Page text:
Ed Peters
February 23, 2022

Since 1992, the Fed has been changing rates in anticipation of inflationary pressures building. Alan Greenspan implemented this kind of strategy and announced the Fed Funds target rate. The Fed has continued with this approach to monetary policy, because we’ve been in a steadily declining interest rate and inflationary environment ever since. It was this gradual raising of interest rates that we used to call “cooking the frog,” based upon the old story that if you placed a frog in a pot of cool water and gradually raised the temperature, the frog would be cooked without noticing. Slowly and steadily raising interest rates, 25 basis points at a time, was supposed to reduce economic activity and control inflation without causing a recession. Even though this approach has rarely worked, it’s still been the way the Fed has worked for a generation. Other central banks have adopted this practice, as well.

But prior to 1992, the Fed was generally reactive. It made policy in response to the recent past, rather than trying to anticipate the near future. It didn’t start to move until inflation was well under way. In the extreme case, Paul Volker let interest rates float and controlled money supply instead. This led to highly volatile and very high short-term interest rates. But even when interest rates were targeted, the approach was much more active than the current gradualist approach. Interest rate increases were larger and faster as the Fed tried to catch up.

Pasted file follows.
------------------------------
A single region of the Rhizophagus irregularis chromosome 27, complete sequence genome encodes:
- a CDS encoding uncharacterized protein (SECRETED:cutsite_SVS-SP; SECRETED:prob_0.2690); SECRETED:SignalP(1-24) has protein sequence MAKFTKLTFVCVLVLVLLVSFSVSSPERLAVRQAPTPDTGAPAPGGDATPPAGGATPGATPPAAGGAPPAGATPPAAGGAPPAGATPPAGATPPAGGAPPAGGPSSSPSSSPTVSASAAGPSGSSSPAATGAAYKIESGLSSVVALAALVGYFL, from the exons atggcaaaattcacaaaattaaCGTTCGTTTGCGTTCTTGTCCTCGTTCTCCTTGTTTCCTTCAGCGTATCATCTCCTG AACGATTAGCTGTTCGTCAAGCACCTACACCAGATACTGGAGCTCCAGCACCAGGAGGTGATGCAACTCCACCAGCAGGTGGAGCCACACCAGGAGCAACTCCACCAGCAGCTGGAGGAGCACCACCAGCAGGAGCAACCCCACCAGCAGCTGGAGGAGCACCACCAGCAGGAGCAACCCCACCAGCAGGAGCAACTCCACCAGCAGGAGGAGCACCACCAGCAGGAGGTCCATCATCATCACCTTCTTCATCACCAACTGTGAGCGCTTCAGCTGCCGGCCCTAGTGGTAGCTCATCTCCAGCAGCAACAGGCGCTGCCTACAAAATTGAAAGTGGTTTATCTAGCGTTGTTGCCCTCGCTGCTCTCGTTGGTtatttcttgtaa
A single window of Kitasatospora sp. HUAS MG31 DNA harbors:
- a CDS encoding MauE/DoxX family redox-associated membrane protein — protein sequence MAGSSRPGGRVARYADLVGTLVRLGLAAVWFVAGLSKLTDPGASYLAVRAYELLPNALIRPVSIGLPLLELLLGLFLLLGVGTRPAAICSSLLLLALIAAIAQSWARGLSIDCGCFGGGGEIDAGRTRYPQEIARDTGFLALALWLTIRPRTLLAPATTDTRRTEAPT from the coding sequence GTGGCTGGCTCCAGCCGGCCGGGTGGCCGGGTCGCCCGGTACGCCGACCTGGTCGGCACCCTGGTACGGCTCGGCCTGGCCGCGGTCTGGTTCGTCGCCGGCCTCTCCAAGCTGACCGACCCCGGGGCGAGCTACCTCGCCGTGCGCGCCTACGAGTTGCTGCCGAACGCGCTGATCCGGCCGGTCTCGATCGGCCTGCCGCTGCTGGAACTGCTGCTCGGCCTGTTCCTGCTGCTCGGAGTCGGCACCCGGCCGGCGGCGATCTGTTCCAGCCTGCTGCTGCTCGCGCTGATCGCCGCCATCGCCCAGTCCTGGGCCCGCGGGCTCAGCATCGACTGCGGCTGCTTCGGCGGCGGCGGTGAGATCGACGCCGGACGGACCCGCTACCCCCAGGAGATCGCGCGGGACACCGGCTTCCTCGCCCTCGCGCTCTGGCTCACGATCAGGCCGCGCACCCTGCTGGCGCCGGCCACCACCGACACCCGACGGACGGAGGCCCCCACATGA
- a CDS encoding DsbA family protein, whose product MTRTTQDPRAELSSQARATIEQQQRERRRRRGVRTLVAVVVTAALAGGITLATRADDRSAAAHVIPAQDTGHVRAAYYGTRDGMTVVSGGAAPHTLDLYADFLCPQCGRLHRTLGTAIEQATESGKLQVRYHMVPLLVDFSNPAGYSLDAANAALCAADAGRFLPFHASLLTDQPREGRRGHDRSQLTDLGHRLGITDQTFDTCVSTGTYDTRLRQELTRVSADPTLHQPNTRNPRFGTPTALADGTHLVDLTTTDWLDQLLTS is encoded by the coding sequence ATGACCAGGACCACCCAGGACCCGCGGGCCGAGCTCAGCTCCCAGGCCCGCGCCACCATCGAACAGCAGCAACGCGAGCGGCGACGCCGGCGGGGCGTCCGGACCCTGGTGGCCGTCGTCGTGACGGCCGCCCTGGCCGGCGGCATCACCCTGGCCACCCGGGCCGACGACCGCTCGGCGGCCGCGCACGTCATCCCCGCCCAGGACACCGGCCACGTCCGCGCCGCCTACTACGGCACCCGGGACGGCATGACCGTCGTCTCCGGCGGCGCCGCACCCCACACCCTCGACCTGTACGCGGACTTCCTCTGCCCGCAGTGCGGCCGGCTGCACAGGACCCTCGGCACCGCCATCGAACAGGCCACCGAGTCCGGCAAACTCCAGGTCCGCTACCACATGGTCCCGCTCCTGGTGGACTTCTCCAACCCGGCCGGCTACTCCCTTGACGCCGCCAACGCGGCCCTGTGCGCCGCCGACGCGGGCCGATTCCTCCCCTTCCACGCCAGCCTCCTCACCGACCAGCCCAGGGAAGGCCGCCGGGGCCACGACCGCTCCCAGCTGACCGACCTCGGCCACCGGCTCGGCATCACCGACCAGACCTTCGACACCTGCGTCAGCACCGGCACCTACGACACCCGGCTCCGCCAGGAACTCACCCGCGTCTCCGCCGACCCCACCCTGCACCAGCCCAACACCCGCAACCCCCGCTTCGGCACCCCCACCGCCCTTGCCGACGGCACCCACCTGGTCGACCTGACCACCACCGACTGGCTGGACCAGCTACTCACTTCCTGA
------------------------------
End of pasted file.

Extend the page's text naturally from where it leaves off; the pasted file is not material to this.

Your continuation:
It appears those days are back. Those who expect the Fed to follow the gradualist “cooking the frog” approach of the last 30 years are likely going to be disappointed. Unless inflation starts falling back on its own, we should see larger and faster interest rate hikes than we’ve seen since 1992. A 2% interest rate target is only valid if we have around 2% inflation. Until we see inflation fall to that level, the interest rate target will be much higher, no matter what the dot plot says. How much higher no one knows, even the Fed.

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